Our previous high fat diet studies comparing mice deficient in either protein kinase c (PKC) δ or PKCε revealed a similar role for the kinases in the generation of insulin resistance, yet opposing roles in hepatic triglyceride (TG) accumulation. To investigate the mechanisms involved, we conducted quantitative hepatic proteomics. Of the >3000 proteins detected in liver from fat-fed mice, 1% were upregulated or downregulated >1.5-fold by PKC deletion. We validated and further studied candidate proteins which were significantly regulated by both PKC isoforms, either in a similar or converse fashion.
The flavin-containing monooxygenases (FMOs), which are linked to redox stress and exhibited similar upregulation in both fat-fed PKC KO mice, may be involved in protection against insulin resistance. Therefore FMO3 was overexpressed in hepatocytes to determine whether it exerts beneficial effects. FMO3 overexpression resulted in a 2-fold reduction in the palmitate-induced elevation of ER stress and apoptosis markers, including phlda1, phospho-JNK, CHOP and cleaved caspase 3, which have been implicated in the induction of insulin resistance.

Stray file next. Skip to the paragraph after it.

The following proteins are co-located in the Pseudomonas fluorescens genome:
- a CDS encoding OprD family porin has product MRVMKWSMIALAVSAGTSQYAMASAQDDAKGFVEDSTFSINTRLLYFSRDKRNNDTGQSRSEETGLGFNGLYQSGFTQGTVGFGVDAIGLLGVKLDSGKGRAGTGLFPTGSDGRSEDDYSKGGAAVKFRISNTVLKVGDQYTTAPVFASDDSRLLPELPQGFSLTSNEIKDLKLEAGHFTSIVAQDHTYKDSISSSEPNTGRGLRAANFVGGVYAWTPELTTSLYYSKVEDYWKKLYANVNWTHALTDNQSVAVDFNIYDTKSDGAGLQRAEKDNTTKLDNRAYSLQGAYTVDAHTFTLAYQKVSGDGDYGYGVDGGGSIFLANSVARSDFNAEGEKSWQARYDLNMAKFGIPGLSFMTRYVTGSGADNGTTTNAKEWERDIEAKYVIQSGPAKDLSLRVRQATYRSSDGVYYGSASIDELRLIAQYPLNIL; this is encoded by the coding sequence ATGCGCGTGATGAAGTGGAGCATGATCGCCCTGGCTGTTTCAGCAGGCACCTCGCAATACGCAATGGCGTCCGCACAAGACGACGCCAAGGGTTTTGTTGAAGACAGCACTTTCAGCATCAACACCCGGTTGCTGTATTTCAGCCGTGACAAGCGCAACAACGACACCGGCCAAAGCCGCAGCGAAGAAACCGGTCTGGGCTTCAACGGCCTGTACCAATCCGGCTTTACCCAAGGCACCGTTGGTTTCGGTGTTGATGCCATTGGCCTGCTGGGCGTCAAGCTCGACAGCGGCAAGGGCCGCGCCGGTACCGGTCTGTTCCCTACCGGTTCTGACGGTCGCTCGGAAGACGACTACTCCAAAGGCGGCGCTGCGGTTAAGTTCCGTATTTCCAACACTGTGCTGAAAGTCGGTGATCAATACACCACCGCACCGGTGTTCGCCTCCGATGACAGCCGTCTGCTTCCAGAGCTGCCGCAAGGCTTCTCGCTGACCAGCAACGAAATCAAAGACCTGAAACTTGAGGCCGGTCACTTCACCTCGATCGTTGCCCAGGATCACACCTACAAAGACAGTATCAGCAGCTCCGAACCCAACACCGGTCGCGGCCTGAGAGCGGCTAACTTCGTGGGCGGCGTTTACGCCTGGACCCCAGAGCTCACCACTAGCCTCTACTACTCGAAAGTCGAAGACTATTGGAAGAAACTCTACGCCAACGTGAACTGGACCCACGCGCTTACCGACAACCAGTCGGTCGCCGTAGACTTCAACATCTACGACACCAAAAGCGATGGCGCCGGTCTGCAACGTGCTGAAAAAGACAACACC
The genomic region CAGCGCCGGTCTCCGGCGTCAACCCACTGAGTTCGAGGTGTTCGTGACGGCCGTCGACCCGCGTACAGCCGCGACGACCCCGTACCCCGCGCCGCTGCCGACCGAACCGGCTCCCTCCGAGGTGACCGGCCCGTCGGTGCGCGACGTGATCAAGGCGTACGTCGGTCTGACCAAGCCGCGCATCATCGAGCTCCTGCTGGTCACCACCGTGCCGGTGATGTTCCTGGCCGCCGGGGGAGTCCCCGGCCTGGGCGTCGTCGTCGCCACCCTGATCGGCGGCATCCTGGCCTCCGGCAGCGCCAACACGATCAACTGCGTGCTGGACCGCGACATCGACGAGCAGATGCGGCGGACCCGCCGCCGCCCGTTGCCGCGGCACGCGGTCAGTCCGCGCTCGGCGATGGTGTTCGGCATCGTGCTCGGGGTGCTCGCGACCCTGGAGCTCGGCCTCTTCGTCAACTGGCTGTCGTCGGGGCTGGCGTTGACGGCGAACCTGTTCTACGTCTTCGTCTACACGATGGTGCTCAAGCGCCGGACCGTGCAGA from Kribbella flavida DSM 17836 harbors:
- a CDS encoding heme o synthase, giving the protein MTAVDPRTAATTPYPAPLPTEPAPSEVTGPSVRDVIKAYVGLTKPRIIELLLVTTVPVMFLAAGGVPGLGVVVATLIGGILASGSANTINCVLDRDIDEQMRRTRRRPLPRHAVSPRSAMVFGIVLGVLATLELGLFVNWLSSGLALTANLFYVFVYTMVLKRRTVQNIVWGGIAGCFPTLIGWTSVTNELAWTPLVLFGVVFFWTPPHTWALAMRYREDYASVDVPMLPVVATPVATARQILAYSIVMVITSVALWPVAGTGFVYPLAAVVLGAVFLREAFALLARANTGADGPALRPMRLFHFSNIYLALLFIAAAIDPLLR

On the other hand, the HIV-TAT-interacting protein 2 (Htatip2) displayed converse regulation by PKCδ and PKCε, and could therefore be associated with altered lipid metabolism mediated by deletion of the kinases. Following the overexpression of Htatip2 in hepatocytes, [14C]palmitate tracer was employed to monitor the incorporation of fatty acid into TG. We observed 50% greater TG labelling in Htatip2-overexpressing cells over 1-2 h. This was consistent with the inverse level of TG accumulation in PKCδ and PKCε KO mice and the differential protein level from the proteomics analyses, suggesting a novel role in lipid metabolism. Further will determine the specific role of Htatip2 in lipogenesis, esterification and/or β-oxidation.
These studies have therefore identified novel candidates that contribute to the PKC-mediated regulation of lipid metabolism and insulin action, which appear not to be causally linked.